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J.D. Crawford




Location: Toronto
Joined: 25 Dec 2006

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PostPosted: Sat 31 Dec, 2011 4:07 pm    Post subject: Swords at Musée de l'Hôtel Sandelin         Reply with quote

If you like swords (and who doesn't), you're going to love these pictures:

Go to: http://moteur.musenor.com/application/moteur_...adres.aspx
Type "Epée" in the second field and click "Ajouter" next to it.
35 hits should show up at the bottom. Then click "Afficher Les Oeuvres" next to that.

34 sword thumbnails should show up from the Musée de l'Hôtel Sandelin in Saint-Omer
Click on "Voir la fiche de l'oeuvre" to get details on each one.

Quite a collection! There's something here for everyone, from late Viking Age to 19th century. For my taste, highlights are:

A magnificant XIIIb with odd G/R hybrid pommel: http://moteur.musenor.com/application/moteur_...vre=394758

A lovely Ingelri sword with B1 pommel, similar to Oakeshott's famous sword in Glasgow: http://moteur.musenor.com/application/moteur_...vre=394759

A double fuller XIV similar to XIV.3 in 'Records': http://moteur.musenor.com/application/moteur_...vre=394765

None of these pieces were familiar to me, except the XIIIB which was part of the recent Cluny exhibit.

Has anyone out there had the fortune to visit this museum in Saint-Omer?
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Tim Lison




Location: Chicago, Illinois
Joined: 05 Aug 2004
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Reading list: 6 books

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PostPosted: Sat 31 Dec, 2011 7:55 pm    Post subject:         Reply with quote

Awesome! That B.1 is soooooo cool. I'm not sure I've sen a B.1 paired with such a thin type 1. Makes for a great match in my opinion! Could be an interesting reproduction for someone who likes that sort of sword... Wink
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J.D. Crawford




Location: Toronto
Joined: 25 Dec 2006

Spotlight topics: 1
Posts: 1,597

PostPosted: Sun 01 Jan, 2012 6:59 am    Post subject:         Reply with quote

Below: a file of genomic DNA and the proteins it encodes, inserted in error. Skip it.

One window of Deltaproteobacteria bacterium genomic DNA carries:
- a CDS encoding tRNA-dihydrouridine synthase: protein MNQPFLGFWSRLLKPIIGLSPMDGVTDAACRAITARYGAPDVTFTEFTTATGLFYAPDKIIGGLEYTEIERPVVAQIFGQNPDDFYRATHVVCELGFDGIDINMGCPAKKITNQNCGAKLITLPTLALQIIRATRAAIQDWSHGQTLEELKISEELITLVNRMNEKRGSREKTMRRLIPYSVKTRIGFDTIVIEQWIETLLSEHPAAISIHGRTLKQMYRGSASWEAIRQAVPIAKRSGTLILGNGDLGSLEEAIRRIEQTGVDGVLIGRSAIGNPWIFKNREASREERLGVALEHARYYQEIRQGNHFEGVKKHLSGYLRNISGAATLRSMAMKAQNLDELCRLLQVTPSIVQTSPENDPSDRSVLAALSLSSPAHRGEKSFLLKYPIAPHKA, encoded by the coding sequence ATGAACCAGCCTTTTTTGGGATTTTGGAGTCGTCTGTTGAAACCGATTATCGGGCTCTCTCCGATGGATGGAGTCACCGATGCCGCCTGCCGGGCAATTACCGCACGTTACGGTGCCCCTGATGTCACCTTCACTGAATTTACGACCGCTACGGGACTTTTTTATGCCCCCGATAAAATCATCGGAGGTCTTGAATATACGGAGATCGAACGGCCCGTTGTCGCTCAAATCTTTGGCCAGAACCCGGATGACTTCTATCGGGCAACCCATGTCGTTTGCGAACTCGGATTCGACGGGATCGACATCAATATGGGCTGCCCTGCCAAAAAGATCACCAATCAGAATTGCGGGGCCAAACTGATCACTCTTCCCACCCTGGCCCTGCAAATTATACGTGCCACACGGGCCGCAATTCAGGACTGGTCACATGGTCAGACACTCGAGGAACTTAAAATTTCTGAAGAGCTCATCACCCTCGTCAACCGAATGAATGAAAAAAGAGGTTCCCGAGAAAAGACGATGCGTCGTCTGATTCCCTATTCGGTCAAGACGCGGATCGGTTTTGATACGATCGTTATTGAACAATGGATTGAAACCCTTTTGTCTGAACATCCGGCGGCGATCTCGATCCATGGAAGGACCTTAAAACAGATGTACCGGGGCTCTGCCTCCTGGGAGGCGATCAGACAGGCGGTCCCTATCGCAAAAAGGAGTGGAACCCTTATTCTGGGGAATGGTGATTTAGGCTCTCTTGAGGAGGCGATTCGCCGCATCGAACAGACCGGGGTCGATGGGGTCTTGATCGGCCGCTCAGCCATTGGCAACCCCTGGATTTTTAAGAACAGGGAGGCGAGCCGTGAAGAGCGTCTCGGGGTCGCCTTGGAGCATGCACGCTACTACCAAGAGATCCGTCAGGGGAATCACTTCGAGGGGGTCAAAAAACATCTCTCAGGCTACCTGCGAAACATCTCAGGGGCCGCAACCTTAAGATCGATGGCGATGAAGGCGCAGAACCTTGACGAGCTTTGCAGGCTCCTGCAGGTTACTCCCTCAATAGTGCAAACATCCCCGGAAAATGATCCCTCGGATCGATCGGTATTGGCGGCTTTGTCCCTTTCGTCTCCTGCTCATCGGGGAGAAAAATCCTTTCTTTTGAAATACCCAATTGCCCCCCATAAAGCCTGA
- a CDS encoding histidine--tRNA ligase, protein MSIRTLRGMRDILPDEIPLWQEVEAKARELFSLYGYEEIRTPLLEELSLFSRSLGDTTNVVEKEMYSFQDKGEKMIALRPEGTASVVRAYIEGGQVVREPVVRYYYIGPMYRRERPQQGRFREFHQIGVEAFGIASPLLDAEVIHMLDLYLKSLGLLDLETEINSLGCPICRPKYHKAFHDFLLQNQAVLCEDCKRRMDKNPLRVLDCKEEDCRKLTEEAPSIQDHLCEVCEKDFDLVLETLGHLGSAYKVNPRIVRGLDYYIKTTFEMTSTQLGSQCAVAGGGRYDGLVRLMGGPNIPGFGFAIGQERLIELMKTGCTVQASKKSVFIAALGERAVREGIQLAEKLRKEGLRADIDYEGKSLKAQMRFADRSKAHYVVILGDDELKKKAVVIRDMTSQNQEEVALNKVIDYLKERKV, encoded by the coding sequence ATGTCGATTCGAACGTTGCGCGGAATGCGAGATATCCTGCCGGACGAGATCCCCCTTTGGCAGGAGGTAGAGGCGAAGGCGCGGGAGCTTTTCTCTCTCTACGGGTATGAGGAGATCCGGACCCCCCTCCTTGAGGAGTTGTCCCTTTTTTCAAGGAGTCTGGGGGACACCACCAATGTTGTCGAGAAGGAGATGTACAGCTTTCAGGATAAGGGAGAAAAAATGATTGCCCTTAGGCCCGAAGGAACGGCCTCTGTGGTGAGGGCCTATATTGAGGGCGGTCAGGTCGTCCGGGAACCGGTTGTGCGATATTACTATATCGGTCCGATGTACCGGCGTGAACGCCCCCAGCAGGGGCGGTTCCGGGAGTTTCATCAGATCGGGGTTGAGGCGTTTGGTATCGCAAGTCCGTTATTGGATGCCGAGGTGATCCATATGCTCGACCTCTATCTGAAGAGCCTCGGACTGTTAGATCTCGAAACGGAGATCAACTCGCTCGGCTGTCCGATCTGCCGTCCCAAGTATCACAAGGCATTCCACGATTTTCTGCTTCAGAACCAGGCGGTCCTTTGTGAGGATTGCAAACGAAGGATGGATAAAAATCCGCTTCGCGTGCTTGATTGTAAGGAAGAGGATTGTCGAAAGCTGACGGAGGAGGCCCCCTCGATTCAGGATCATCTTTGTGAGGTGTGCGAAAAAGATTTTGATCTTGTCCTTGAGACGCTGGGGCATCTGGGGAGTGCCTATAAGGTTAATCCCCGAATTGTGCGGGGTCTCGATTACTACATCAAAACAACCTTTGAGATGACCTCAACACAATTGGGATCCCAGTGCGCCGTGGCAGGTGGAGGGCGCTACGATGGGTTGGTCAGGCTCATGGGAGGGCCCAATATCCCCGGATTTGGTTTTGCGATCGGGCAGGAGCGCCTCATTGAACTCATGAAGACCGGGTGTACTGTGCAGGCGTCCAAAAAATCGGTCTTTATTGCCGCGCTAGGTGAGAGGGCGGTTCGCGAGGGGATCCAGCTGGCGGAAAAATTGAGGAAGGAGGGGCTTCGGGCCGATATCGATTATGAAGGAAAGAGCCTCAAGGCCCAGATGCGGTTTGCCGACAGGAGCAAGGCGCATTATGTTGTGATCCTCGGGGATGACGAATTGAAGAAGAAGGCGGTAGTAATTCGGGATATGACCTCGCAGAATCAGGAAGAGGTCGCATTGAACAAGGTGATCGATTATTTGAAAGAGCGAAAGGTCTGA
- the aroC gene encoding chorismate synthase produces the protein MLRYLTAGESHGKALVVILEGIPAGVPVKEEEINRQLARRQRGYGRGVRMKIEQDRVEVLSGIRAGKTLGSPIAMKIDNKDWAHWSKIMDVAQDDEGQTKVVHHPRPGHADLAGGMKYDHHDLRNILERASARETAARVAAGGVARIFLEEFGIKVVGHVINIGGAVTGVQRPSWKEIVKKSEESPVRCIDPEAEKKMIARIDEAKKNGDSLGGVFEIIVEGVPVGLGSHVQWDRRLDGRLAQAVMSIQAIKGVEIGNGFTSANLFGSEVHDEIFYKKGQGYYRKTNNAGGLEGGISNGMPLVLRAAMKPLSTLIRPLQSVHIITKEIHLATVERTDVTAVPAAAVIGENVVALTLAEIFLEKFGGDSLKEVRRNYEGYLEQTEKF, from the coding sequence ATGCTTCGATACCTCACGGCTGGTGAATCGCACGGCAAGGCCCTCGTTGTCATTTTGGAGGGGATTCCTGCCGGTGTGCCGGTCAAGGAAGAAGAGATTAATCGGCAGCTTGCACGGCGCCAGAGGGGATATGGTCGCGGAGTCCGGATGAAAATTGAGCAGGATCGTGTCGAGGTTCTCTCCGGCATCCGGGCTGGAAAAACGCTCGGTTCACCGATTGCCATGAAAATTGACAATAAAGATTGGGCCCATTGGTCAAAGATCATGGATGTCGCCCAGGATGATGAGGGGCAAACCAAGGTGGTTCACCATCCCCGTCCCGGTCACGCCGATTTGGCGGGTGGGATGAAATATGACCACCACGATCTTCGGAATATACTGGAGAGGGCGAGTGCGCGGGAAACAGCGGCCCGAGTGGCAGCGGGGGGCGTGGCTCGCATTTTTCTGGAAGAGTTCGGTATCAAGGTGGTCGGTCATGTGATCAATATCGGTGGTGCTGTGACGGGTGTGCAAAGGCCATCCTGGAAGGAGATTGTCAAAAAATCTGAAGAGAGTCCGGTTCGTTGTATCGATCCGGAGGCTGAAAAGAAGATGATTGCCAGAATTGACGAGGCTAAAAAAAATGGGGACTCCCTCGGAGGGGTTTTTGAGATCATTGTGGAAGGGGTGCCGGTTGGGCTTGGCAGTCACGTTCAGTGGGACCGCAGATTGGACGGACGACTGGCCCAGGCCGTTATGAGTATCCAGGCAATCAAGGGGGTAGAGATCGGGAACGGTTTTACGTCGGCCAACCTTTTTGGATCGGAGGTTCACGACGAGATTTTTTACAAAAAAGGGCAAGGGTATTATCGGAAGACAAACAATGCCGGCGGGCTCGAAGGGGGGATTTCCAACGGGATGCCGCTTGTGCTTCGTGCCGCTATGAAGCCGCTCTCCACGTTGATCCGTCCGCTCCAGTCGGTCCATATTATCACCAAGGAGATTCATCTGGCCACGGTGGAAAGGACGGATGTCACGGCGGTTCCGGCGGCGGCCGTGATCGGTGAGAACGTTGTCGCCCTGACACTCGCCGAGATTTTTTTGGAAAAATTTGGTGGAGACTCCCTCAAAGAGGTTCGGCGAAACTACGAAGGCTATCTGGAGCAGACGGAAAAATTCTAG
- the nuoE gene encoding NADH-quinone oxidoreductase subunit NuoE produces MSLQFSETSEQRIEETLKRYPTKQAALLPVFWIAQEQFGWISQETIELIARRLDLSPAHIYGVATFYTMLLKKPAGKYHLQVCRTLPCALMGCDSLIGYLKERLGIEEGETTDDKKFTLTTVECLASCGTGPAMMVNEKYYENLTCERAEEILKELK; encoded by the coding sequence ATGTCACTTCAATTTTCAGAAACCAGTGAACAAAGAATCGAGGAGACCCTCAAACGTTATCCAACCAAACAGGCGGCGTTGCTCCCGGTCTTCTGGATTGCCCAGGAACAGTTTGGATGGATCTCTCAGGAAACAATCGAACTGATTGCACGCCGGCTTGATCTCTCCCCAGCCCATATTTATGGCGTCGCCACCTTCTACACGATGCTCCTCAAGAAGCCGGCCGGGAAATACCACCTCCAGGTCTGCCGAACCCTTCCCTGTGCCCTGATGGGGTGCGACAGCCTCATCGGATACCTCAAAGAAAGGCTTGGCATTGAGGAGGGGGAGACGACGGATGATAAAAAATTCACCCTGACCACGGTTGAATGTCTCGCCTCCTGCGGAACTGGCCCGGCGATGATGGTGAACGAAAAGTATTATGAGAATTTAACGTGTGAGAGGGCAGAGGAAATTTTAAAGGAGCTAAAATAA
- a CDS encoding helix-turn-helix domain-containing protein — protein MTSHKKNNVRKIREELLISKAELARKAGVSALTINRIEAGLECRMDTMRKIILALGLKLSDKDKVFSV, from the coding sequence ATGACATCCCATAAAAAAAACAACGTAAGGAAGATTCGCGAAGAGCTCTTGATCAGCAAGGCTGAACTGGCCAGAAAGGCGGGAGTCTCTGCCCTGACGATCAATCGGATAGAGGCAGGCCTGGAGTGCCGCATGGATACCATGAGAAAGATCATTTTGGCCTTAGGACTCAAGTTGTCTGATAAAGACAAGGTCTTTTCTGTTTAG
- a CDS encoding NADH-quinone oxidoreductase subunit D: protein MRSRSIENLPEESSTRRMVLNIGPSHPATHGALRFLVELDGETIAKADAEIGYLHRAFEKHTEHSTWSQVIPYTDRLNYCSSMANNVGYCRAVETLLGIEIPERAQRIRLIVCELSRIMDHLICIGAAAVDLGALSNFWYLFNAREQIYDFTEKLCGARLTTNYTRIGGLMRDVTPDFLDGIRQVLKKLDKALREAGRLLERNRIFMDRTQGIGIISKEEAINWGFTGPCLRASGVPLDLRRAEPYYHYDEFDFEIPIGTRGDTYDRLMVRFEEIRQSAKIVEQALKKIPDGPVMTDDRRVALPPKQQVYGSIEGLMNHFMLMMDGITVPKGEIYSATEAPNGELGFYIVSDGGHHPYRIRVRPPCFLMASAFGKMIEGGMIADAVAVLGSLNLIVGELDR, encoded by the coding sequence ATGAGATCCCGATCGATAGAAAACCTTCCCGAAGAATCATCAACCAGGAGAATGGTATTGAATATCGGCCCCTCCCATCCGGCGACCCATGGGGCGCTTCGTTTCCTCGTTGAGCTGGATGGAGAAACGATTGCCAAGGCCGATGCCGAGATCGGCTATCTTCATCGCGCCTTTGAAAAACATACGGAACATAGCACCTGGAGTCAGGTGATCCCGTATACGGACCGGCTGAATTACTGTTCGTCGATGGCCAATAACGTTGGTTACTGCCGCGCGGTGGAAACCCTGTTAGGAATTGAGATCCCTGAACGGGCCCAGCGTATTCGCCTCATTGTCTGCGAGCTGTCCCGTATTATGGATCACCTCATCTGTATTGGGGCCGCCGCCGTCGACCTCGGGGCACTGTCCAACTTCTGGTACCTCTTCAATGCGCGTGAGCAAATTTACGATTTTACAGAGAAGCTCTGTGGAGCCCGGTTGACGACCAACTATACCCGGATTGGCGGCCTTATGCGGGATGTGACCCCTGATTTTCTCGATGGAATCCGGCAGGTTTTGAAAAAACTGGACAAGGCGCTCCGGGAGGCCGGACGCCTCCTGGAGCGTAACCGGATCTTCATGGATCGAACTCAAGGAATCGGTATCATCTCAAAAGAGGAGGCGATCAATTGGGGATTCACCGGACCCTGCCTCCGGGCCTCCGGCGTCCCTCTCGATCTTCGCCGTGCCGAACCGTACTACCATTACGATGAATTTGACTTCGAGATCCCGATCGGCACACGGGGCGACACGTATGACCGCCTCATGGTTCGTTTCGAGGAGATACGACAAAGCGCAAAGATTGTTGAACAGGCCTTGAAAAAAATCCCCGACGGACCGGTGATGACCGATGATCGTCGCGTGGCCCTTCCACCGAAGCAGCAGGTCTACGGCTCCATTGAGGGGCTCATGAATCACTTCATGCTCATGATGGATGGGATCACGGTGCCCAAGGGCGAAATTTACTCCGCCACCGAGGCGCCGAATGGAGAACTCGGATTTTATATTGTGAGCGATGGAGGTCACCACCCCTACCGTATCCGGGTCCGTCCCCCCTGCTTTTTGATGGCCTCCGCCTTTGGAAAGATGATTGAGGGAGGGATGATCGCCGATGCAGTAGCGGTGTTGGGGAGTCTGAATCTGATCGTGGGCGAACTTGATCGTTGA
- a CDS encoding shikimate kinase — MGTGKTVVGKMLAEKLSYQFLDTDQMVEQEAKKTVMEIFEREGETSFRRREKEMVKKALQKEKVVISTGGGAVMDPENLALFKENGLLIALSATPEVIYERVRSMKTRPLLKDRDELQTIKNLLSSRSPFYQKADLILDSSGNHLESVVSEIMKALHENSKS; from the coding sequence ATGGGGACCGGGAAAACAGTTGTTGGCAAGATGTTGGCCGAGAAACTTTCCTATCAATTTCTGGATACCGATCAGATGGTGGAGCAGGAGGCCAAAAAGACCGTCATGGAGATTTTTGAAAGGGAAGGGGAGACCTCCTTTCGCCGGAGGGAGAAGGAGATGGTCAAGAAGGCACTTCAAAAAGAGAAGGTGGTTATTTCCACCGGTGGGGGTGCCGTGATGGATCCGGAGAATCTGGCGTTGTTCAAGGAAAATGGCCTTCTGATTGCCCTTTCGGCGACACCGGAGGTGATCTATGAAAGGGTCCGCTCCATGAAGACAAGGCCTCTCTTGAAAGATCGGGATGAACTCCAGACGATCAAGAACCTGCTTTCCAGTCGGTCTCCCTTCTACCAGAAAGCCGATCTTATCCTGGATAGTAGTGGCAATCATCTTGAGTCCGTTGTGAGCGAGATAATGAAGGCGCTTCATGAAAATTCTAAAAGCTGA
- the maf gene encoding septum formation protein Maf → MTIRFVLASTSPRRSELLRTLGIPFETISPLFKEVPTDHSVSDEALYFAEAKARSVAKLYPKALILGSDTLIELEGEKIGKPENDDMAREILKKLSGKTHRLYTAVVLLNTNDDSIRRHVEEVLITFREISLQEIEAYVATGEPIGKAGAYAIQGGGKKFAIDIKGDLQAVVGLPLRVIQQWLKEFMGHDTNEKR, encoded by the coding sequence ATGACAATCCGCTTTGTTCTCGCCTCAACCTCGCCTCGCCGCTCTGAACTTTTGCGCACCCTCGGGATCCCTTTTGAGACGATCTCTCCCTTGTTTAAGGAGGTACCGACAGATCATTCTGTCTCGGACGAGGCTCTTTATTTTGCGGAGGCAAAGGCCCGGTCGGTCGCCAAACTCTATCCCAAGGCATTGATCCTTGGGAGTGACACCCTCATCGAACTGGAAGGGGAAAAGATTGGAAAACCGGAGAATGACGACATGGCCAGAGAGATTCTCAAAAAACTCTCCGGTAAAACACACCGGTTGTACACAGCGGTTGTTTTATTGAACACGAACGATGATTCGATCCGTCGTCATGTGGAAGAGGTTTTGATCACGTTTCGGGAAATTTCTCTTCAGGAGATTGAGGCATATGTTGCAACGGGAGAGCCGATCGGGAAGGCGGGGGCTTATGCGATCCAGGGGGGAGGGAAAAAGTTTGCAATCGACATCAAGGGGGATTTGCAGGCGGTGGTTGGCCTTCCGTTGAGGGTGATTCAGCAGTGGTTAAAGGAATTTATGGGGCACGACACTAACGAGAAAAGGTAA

Tim Lison wrote:
Awesome! That B.1 is soooooo cool. I'm not sure I've sen a B.1 paired with such a thin type 1. Makes for a great match in my opinion! Could be an interesting reproduction for someone who likes that sort of sword... Wink


My thoughts as well. Happy

This one is also interesting: http://moteur.musenor.com/application/moteur_...vre=394617

The blade, wide cross, and short handle have a 12-13th century look but the pommel looks like a stubby 15th century scent-stopper. Hard to tell what the blade is from the photo - looks XII but from the 14th century date they give it and overall presentation it ought to be XVI.
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Luka Borscak




Location: Croatia
Joined: 11 Jun 2007
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Posts: 2,229

PostPosted: Sun 01 Jan, 2012 11:52 am    Post subject:         Reply with quote

Some really interesting swords there. This one looks like a XVI but has a very broad fuller: http://moteur.musenor.com/application/moteur_...vre=394768
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Josh S





Joined: 15 Oct 2011

Posts: 74

PostPosted: Sun 01 Jan, 2012 2:25 pm    Post subject:         Reply with quote

And just look at the pommel on this thing! Reminds me very much of the various type XIIIs, as well as the Castilion-inspired XVIII, that Michael Pikula made, which were the first time I'd seen such large disk pommels: http://moteur.musenor.com/application/moteur_...vre=394764
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Fabrice Cognot
Industry Professional



Location: Dijon